• Very uncharitable, Kristor, especially in light of debating the definition of “liberalism” for at least a good decade (still unsettled) YET possesssing a “rock solid” definition of “racism” that in no way coheres to YOUR concept of race.

        It’s crazy.

      • Nonsense. We’ve been extremely charitable in posting your comments (your comments appear here more than those of any other writer, including all the contributors), and especially the last few comments from both you and Winston, in which you have both descended to the level of “LOL.” You want to snipe at each other, take it outside. You want to discourse like civilized men, then write good English, and refrain from insulting your interlocutors. It’s just politeness, Thordaddy. You are a guest here. Act like it.

        Among other things, polite guests don’t talk gibberish. They speak the tongue of their hosts, as best they can.

      • And I’m actually on topic and taking issue with scrooge’s babbling concept of “racism” and how it is supposedly “intrinsic” to the alt-rite.

        No…

        Anti-racism is instrinsic to the alt-rite IF YOU UNDERSTAND that your race is your father?

        Are you at least going take issue with the above so as to ensure that your corrupted concept of “racism” may make sense?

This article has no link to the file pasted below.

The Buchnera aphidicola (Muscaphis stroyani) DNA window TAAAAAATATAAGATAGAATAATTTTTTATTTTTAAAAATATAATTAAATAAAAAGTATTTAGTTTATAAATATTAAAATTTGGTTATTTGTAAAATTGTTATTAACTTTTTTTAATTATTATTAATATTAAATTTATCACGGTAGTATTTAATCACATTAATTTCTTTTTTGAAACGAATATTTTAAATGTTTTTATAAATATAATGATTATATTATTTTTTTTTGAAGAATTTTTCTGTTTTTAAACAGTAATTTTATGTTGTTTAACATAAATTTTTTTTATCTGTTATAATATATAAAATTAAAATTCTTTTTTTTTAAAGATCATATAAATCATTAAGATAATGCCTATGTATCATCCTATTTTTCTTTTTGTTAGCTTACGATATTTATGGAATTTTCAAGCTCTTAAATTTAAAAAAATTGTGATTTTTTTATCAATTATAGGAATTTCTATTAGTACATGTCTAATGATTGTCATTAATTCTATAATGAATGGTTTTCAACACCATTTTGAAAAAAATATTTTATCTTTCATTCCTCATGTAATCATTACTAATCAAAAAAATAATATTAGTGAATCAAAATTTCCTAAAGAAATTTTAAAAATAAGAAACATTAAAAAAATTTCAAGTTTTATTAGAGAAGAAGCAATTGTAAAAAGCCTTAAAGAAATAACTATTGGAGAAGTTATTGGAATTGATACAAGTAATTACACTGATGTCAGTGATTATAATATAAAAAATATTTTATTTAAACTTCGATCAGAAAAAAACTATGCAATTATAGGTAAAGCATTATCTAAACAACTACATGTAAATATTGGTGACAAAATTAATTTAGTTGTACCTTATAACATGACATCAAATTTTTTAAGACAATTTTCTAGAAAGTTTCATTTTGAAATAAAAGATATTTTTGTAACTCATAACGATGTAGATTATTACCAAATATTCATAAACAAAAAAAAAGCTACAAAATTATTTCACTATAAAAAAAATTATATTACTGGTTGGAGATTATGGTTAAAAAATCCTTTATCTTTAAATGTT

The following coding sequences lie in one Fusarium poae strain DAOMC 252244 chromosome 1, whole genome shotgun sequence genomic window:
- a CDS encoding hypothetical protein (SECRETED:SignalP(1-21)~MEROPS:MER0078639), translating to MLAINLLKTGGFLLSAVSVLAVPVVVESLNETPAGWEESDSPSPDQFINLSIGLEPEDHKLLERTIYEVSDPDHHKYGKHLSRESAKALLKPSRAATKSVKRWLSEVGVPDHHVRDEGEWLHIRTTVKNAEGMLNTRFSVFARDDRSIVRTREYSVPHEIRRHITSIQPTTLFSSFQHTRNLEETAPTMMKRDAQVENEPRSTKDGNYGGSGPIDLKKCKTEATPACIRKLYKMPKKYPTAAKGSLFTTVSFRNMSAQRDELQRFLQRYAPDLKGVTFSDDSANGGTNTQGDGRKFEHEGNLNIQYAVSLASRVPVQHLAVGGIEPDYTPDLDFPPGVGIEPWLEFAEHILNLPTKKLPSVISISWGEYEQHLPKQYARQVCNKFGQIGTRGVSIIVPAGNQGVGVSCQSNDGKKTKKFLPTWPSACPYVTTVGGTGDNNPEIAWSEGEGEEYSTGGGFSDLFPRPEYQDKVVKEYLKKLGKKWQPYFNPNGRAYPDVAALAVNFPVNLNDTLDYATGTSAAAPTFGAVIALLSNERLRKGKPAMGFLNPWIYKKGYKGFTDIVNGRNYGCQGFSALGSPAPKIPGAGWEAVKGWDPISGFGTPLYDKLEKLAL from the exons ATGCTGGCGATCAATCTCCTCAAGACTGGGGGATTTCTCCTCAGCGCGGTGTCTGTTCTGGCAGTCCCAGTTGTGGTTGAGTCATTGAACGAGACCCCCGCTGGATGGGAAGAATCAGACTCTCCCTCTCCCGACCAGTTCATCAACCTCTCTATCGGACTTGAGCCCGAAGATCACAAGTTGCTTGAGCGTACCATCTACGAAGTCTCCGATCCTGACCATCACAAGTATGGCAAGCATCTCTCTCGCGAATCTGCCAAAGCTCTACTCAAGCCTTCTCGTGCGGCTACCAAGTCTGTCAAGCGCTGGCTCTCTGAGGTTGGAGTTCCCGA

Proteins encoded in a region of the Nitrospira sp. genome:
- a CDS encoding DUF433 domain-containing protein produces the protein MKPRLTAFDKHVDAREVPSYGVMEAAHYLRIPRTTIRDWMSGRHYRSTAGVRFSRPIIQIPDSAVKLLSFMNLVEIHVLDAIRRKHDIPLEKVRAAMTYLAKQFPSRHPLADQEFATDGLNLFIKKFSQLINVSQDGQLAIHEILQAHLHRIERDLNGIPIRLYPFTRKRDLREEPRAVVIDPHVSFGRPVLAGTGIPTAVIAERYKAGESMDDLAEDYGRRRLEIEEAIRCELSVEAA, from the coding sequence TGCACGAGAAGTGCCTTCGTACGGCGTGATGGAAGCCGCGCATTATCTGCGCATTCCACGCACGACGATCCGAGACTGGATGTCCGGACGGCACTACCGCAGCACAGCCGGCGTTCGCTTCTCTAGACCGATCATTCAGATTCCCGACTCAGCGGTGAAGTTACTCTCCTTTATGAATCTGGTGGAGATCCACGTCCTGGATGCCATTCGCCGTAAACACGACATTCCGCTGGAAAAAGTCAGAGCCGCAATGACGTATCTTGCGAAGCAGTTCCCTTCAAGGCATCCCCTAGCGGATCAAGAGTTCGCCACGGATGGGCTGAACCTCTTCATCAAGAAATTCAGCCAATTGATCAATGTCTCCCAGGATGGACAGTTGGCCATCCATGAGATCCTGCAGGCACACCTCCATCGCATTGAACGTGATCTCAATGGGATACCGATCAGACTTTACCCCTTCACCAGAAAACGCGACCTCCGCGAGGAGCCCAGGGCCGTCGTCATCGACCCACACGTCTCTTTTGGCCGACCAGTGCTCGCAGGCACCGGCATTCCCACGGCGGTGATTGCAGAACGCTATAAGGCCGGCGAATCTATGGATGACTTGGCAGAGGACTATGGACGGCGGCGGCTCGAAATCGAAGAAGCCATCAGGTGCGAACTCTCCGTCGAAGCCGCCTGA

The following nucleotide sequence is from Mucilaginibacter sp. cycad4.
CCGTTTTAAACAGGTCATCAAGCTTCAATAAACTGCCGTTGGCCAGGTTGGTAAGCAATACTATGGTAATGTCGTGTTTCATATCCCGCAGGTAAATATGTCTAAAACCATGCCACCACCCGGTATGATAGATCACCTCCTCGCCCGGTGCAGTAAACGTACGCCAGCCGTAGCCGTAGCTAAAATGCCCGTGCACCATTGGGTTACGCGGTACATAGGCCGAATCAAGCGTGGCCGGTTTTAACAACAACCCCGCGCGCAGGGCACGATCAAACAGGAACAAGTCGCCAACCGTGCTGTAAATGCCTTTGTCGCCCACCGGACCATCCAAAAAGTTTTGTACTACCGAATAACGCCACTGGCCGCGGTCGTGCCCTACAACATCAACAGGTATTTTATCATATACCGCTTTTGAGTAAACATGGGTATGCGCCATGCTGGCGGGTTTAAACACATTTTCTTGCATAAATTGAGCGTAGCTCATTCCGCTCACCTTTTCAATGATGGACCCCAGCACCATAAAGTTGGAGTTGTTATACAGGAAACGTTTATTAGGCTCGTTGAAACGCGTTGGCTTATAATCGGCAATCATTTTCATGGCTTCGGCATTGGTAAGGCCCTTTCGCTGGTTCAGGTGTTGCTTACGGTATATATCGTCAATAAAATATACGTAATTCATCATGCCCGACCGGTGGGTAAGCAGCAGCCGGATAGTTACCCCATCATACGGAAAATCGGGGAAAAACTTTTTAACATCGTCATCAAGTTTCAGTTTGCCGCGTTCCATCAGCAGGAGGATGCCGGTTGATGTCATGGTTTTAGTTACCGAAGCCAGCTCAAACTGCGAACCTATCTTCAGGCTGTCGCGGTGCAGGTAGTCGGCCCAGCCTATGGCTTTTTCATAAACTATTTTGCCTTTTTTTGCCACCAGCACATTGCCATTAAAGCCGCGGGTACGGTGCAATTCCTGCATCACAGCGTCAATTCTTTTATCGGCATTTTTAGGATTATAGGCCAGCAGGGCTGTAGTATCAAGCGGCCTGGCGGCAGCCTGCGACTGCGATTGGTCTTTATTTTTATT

• I can’t take issue with what you say, or agree with it either, until you write it out in normal English so that it is intelligible. Winston is right about one thing: I almost never have much idea what you are talking about. The comment to which I here reply is no exception. I can’t even see how to rewrite it so that it makes sense.

      • Kristor…

        Who or what is YOUR race?

        What is racism?

        Now tell me how you make sense out of your answers IF NOT for liberal ideology?

      • Who or what is YOUR race?

        It makes no sense to ask who my race is. Do you see how you are abusing English by misusing pronouns in this way? Do you see how such abuse of English makes your prose incoherent, ergo unintelligible?

        I am Swedish, mostly, with an admixture of Norman and of Angle. So, basically a Viking.

        What is racism?

        OED: The belief that all members of each race possess characteristics, abilities, or qualities specific to that race, especially so as to distinguish it as inferior or superior to another race or races.

        Now tell me how you make sense out of your answers IF NOT for liberal ideology?

        The intelligibility of the answers has nothing to do with liberalism.

      • Let’s try this then, Kristor?

        YOUR race is your father.

        Now explain how “racism” can provoke ideas of inferiority and superiority between fathers?

  5. I don’t get it- all of this race talk. Christian doctrine tells us that Christ saves all of mankind, all of creation actually. To my lights, the only way to legitimately bring race into the equation is via the concept of the spiritual races, a la Perennialist doctrine. But, if one takes on that position, then I am inclined to say that one is committed to taking on the other Perennialist views, like the transcendent unity of religions.